The reduction in police numbers and consequent increase in crime rates is widely covered, but has every area in London been equally affected? This post will look at the ten boroughs most affected by crime, and explore the reasons why this is the case.
Westminster, at the heart of London, has experienced the biggest impact from crime, with 58,129 incidents in the financial year 2017-2018. This is perhaps unsurprising, as the range of tourist attractions packed into this borough – The London Eye, Buckingham Palace, Trafalgar Square, Covent Garden, among others – means that Westminster is heaving with activity daily. Tourists are common targets for theft and handling, which represents over half of the crimes in Westminster (32,408).
Coming in second, and with substantially fewer incidents (38,577), is Camden, just north of the centre. This borough includes some of the most expensive areas of London, such as Hampstead, as well as a thriving alternative scene centred around the lively Camden Market. Incidents are up by 24.2% this year as compared to last, from 31,060 to 38,577; though there has been a slight decrease in criminal damage (from 1,947 to 1,843 incidents).
Lambeth is London’s third most affected borough, with 35,007 incidents in the last year. This borough is directly south of Westminster, on the opposite side of the Thames. At seven miles long, it stretches from Central London down to Streatham Common, with Brixton as its civic and geographical centre. Unlike Camden and Westminster, theft and handling represent fewer than half of Lambeth’s incidents (13,245 out of 35,007). Instead, Lambeth has proportionally more cases of violence against the person (10,766 out of 35,007).
The borough of Newham has 34,841 recorded incidents; just a handful fewer than Lambeth. Situated in the North East of the city, Newham was host to much of the London 2012 Olympics, and is the site of the London Stadium. It has experienced a high incidence of criminal damage in the last year (2,330 cases), as well as very similar levels of theft and handling and violence against the person as Lambeth (13,790 and 10,524 respectively).
Southwark is home to famous tourist attractions such as Shakespeare’s Globe, The Shard, Tate Modern, and Borough Market, and lies to the east of Lambeth. 33,997 incidents were recorded in the last year, representing a small increase of 2.81% on the previous year of 33,068 incidents.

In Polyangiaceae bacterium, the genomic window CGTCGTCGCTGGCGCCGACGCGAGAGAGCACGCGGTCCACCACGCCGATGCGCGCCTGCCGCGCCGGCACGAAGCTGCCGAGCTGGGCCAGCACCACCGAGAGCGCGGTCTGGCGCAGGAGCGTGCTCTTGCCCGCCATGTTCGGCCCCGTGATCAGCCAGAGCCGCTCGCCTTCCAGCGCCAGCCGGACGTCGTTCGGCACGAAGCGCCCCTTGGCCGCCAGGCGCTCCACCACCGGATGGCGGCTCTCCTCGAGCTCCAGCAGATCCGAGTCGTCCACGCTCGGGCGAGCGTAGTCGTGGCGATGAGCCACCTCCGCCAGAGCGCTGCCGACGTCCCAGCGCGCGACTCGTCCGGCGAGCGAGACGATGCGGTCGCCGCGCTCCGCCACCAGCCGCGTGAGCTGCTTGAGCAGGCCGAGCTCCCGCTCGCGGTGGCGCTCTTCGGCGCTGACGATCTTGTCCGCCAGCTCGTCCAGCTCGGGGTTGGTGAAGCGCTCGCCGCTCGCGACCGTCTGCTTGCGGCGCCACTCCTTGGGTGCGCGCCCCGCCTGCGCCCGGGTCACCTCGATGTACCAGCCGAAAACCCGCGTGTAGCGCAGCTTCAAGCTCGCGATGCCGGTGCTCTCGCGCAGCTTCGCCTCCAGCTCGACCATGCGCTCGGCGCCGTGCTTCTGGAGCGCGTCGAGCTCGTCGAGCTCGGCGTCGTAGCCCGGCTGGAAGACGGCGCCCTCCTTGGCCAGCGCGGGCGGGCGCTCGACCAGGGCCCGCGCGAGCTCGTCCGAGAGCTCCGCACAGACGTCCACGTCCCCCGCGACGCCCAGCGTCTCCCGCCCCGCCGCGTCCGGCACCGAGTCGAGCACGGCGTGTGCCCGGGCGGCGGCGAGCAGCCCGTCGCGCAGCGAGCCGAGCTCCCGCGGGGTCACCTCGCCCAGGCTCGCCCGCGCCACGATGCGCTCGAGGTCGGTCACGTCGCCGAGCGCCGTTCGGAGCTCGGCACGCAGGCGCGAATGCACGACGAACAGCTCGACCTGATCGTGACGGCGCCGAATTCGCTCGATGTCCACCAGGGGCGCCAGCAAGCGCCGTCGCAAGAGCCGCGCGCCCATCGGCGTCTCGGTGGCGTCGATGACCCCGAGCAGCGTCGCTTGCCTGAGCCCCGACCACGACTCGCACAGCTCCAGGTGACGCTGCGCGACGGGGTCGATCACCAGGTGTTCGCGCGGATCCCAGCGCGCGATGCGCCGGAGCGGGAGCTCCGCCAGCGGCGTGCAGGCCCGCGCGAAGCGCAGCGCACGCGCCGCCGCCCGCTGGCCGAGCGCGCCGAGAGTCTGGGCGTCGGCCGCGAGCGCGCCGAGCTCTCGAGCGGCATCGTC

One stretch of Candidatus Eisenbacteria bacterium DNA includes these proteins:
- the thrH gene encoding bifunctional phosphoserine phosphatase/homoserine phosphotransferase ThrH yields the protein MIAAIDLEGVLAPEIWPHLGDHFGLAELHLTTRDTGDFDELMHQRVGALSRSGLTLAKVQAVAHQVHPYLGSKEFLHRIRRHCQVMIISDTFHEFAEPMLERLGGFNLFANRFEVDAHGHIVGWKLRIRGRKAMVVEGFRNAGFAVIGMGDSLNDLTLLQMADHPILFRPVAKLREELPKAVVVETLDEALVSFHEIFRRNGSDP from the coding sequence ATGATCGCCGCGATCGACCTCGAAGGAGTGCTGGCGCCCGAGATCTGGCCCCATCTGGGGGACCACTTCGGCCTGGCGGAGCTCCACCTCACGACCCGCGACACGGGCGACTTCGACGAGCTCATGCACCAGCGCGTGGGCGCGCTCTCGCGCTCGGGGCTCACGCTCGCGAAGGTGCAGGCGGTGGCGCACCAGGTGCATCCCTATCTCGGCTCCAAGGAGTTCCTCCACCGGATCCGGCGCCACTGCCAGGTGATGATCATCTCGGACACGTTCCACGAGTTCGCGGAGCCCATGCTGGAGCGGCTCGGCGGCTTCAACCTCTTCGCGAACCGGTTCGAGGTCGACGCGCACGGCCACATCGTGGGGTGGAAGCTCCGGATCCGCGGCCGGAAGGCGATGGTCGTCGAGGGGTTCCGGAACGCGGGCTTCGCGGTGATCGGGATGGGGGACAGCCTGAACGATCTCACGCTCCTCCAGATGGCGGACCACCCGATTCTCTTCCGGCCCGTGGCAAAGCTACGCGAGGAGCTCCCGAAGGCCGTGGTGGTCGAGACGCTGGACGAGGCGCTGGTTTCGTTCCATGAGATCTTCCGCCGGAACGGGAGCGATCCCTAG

6: Tower Hamlets
Tower Hamlets is located directly east of the City of London, and comprises Canary Wharf as well as Brick Lane. Similarly to Southward, it suffered a small increase of 3.65% in crime, resulting in 32,223 incidents this last year. Against this trend, there was a decrease in criminal damage, perhaps due to heightened security.
As the second smallest borough in London, it might be a surprise to see Islington on the list, with 31,415 incidents in the last year. However, it follows the trends of the other most dangerous boroughs in that it is very central, located just north of the City of London. Combined figures for robbery, burglary, and theft and handling, represent almost a third of the total incidents (19,174 out of 31,415).
Hackney has experienced a notably small increase in crime lately, with last year’s figures only 0.86% higher than the previous year’s, totalling 30,793 incidents. There have been drops in theft and handling and criminal damage, though an increase in robbery and burglary.
Croydon is London’s largest borough by population, which goes some way to explaining why it is among the most dangerous. Its 30,549 incidents represent a 0.96% decrease in crime compared to the year before, making Croydon the only borough on this list not to have experienced an increase in crime recently.
Haringey is a leafy borough in North London, with 25% of its area taken up by green spaces. It is the tenth most affected borough in London, with 30,468 recorded incidents in the past year. As with other boroughs, the majority of these crimes were theft and handling or violence against the person, with hundreds more incidents in each case as compared to the previous year.
Overall, we can see that crime is increasing in London, with more central areas worst affected. This is most likely due to the higher population in these areas, as well as the density of tourists, who are common targets for theft. A notable exception to this trend is criminal damage, incidents of which decreased in most cases over the last two years.
Yair Daren is a Director at Security Risk Specialists Ltd – an accredited security company based in Barbican-London.
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